Back in the Reddit channel they are talking about how they are making money, they post screenshots (either real or fake) and this convinces more people to get in on the action because they have seen that they can make an easy profit.  Fast forward a bit and more and more people pile on.  The stock price now reaches a point where the larger players have started to capitulate and the stock starts popping higher and higher and the birth of GME-Mania begins.

These investors have been sold on the fact that they are going to take down the establishment.  They've been told that they are large enough to take on Wall Street.  They aren't.

History and the lessons it has taught us

If there is one thing we know, greed destroys the markets.  When investors no longer invest for fundamental reasons and instead start speculating, it is never pretty!  The early adopters move on with their profits, and while the little guys may have made some money, more often than not they get left holding the bag.   Similar stories have been happening for centuries (see:  Tulip Mania).

No one knows when the craziness will stop, some will make a fortune but most will lose everything (or a very large amount).  So the question becomes, are you willing to bet your future on something like this?  If so, that's your choice, but don't hide behind the illusion of being a great trader or investor.  Call it what it is, gambling!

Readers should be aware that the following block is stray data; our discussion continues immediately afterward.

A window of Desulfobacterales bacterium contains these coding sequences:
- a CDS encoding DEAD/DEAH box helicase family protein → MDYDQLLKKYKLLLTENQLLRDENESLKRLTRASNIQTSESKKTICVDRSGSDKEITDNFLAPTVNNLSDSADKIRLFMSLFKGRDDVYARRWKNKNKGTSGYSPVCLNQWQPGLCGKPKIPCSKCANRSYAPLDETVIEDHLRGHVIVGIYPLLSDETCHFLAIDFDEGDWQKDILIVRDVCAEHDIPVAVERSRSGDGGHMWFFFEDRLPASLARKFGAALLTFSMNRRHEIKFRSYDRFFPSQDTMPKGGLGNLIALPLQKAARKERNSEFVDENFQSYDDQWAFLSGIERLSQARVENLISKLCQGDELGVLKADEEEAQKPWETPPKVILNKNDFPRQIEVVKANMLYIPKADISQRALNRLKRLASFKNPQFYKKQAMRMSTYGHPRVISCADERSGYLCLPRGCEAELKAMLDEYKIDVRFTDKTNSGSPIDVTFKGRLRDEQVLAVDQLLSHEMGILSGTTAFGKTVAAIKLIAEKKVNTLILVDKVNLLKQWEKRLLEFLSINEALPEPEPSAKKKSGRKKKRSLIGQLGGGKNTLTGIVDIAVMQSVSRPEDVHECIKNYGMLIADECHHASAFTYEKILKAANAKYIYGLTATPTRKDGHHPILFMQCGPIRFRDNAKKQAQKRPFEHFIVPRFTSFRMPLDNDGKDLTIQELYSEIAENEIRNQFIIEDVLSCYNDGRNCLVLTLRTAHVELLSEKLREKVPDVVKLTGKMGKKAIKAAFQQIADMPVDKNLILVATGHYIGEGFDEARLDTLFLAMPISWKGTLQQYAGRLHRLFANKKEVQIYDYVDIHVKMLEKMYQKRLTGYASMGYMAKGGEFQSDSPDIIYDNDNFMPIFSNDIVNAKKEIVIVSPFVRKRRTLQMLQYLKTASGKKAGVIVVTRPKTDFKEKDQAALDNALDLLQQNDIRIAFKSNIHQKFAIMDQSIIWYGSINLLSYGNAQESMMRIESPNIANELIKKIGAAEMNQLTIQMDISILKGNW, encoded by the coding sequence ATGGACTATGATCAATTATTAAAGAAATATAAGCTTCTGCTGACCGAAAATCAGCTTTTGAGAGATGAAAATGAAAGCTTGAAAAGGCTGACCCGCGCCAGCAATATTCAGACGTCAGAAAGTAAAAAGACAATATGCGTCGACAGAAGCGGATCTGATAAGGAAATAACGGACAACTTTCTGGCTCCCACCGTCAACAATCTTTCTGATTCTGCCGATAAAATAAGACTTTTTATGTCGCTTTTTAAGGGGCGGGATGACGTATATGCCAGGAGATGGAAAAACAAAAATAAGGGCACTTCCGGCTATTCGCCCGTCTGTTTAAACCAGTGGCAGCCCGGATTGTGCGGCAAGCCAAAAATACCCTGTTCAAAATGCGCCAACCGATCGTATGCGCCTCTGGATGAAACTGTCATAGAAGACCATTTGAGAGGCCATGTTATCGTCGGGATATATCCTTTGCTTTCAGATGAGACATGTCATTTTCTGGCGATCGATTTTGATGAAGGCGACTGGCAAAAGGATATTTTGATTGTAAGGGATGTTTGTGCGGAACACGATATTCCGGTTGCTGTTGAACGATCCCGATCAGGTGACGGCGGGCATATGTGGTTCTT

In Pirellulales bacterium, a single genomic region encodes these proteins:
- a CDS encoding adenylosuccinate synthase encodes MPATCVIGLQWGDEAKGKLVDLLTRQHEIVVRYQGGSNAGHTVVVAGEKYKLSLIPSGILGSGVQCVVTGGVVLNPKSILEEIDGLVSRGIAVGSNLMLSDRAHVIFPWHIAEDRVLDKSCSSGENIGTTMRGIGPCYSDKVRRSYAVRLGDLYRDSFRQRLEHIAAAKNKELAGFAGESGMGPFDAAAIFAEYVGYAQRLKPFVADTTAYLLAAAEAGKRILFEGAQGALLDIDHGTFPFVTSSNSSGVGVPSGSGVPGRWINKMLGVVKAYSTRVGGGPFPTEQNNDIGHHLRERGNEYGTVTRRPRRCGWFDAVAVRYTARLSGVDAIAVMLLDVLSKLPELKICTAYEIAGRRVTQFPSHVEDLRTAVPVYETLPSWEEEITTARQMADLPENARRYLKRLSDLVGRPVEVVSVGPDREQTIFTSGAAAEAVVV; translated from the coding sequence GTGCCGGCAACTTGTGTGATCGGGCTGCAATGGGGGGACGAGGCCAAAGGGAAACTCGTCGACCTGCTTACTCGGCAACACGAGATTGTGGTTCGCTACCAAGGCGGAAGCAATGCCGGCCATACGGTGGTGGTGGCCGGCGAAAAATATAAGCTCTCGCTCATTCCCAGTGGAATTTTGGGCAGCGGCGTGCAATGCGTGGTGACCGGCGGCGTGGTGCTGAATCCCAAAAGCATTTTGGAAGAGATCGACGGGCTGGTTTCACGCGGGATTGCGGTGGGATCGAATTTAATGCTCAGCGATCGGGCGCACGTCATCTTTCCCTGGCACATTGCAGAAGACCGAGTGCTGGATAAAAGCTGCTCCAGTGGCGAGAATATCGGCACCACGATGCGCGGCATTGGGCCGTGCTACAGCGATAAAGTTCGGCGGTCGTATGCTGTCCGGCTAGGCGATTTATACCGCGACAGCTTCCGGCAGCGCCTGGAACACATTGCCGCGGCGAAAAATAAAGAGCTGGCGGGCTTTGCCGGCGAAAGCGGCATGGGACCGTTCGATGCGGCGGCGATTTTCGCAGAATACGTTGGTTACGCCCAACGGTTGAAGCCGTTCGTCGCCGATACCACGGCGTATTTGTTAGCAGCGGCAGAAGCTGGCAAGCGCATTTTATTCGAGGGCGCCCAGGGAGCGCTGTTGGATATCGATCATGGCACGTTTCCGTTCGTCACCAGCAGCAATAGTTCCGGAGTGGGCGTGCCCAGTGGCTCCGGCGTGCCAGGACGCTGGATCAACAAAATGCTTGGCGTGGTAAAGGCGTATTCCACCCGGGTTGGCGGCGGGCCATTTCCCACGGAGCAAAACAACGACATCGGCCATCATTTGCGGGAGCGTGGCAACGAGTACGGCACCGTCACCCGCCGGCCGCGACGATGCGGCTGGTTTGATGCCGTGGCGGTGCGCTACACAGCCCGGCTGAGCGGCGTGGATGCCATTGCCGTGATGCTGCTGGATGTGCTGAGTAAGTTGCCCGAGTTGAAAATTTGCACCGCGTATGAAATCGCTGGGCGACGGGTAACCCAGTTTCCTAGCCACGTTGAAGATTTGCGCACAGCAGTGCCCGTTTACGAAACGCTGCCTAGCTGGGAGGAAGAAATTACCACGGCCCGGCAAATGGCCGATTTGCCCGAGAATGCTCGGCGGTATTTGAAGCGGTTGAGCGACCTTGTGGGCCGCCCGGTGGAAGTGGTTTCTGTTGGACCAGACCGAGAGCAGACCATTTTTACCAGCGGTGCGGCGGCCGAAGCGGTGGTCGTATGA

What should you do?

It was almost a year ago that the craziness of COVID rocked the markets for the first time.  It was probably one of the scariest times that investors experienced because of the sheer speed at which the market dropped, and how far.  At that time, we connected with our clients and tried to help put them at ease.  We communicated when the markets went wild that you should stay the course and keep investing with your goals-oriented long-term plan.  So what is different today?  Nothing.

Today we have markets at all time highs again (less than 1 year later).  We have craziness going on in the market just at the other end of the spectrum.  The most reliable thing we can do as investors is look past the short-term, stay focused and continue our long-term plans. In my opinion, greed will only kill your portfolio! 

Jim Thornton, CLU

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About the Author

Jim Thornton is a Financial Planner with Assante Capital Management Ltd. Please contact him at (519) 752-3155 to discuss your particular circumstances prior to acting on the information above.

Assante Capital Management Ltd. is a Member of the Canadian Investor Protection Fund and Investment Industry Regulatory Organization of Canada. Insurance products and services are provided through Assante Estate and Insurance Services Inc.